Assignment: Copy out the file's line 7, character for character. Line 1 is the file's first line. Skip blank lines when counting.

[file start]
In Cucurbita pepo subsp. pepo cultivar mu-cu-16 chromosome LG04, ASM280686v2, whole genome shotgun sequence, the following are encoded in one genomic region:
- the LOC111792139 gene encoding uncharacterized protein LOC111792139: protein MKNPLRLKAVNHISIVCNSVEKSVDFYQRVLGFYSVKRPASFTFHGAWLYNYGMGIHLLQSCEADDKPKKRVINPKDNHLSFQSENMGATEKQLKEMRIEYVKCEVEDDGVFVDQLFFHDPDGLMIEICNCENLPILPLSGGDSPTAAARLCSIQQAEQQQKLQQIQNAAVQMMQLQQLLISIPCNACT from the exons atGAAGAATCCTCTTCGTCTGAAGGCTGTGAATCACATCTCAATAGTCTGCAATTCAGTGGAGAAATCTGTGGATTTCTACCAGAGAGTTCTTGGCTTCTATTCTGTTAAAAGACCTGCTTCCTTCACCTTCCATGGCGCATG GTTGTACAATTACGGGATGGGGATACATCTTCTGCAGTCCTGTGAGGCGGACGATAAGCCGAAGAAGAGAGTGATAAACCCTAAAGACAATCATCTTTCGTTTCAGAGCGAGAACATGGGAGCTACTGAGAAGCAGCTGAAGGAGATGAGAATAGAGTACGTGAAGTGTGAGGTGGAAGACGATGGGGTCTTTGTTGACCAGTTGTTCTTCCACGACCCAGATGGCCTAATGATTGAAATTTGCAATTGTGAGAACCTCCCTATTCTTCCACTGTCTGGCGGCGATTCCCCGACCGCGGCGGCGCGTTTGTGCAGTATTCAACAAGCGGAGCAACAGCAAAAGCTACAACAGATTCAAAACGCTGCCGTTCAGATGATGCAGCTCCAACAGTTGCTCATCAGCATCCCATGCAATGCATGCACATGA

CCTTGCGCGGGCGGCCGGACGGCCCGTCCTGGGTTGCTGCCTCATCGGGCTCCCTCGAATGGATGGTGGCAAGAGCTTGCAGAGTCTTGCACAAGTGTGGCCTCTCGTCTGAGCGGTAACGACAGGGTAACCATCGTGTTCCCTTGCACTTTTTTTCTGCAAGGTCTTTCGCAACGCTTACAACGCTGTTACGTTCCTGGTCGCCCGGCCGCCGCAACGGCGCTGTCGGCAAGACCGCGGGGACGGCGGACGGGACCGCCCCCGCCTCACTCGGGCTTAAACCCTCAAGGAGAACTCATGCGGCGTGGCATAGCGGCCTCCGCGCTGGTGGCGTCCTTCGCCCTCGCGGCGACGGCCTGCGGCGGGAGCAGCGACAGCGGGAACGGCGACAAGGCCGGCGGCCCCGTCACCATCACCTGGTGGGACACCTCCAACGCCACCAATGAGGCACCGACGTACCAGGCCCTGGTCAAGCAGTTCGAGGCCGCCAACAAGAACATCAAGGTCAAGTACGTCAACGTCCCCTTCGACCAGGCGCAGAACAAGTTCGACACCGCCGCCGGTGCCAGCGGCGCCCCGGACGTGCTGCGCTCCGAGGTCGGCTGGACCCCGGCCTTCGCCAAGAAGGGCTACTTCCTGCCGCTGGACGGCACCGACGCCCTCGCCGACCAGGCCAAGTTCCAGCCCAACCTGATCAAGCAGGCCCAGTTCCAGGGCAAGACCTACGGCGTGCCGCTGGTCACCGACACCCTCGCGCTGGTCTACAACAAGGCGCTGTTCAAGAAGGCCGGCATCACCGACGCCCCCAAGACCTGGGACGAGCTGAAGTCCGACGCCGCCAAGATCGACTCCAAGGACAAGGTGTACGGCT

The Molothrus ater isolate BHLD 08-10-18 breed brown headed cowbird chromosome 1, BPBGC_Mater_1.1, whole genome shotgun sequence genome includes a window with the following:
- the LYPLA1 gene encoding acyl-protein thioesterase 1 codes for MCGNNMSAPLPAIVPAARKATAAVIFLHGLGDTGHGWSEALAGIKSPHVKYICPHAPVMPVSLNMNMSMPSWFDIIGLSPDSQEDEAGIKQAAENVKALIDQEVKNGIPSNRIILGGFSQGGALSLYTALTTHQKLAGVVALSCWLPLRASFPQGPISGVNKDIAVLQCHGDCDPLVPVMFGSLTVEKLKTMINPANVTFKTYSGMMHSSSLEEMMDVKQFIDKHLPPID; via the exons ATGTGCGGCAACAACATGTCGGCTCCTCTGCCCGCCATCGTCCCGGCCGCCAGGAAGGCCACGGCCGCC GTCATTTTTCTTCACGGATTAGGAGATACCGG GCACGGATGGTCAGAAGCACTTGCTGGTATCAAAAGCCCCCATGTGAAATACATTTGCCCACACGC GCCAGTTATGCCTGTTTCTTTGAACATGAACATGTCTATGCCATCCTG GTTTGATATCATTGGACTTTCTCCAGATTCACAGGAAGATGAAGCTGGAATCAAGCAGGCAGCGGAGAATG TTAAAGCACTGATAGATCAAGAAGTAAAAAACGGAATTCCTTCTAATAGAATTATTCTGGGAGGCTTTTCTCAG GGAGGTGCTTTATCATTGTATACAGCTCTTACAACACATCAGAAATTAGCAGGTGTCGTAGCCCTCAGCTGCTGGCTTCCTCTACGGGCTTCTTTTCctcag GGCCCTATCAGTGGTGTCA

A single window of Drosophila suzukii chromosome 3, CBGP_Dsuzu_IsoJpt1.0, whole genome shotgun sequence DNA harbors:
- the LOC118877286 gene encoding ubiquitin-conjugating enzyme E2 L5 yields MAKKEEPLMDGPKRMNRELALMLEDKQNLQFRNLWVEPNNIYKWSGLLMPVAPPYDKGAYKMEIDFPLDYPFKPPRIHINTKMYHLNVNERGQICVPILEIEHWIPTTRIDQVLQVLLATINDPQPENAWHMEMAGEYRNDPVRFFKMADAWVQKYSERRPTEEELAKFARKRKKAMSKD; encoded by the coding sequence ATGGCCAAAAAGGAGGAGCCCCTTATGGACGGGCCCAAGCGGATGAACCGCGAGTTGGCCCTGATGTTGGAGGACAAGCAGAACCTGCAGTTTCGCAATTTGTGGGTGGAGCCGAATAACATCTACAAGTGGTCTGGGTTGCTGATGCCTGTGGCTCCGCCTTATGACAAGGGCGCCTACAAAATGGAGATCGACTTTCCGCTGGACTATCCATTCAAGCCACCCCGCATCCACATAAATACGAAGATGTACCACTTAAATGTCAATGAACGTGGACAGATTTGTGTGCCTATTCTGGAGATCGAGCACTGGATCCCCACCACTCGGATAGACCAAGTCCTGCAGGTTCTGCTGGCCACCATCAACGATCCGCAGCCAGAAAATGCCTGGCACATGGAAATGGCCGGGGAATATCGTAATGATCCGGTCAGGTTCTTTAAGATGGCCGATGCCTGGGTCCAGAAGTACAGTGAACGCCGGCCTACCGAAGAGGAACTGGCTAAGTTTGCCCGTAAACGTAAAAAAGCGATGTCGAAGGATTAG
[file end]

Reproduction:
- the LOC118877286 gene encoding ubiquitin-conjugating enzyme E2 L5 yields MAKKEEPLMDGPKRMNRELALMLEDKQNLQFRNLWVEPNNIYKWSGLLMPVAPPYDKGAYKMEIDFPLDYPFKPPRIHINTKMYHLNVNERGQICVPILEIEHWIPTTRIDQVLQVLLATINDPQPENAWHMEMAGEYRNDPVRFFKMADAWVQKYSERRPTEEELAKFARKRKKAMSKD; encoded by the coding sequence ATGGCCAAAAAGGAGGAGCCCCTTATGGACGGGCCCAAGCGGATGAACCGCGAGTTGGCCCTGATGTTGGAGGACAAGCAGAACCTGCAGTTTCGCAATTTGTGGGTGGAGCCGAATAACATCTACAAGTGGTCTGGGTTGCTGATGCCTGTGGCTCCGCCTTATGACAAGGGCGCCTACAAAATGGAGATCGACTTTCCGCTGGACTATCCATTCAAGCCACCCCGCATCCACATAAATACGAAGATGTACCACTTAAATGTCAATGAACGTGGACAGATTTGTGTGCCTATTCTGGAGATCGAGCACTGGATCCCCACCACTCGGATAGACCAAGTCCTGCAGGTTCTGCTGGCCACCATCAACGATCCGCAGCCAGAAAATGCCTGGCACATGGAAATGGCCGGGGAATATCGTAATGATCCGGTCAGGTTCTTTAAGATGGCCGATGCCTGGGTCCAGAAGTACAGTGAACGCCGGCCTACCGAAGAGGAACTGGCTAAGTTTGCCCGTAAACGTAAAAAAGCGATGTCGAAGGATTAG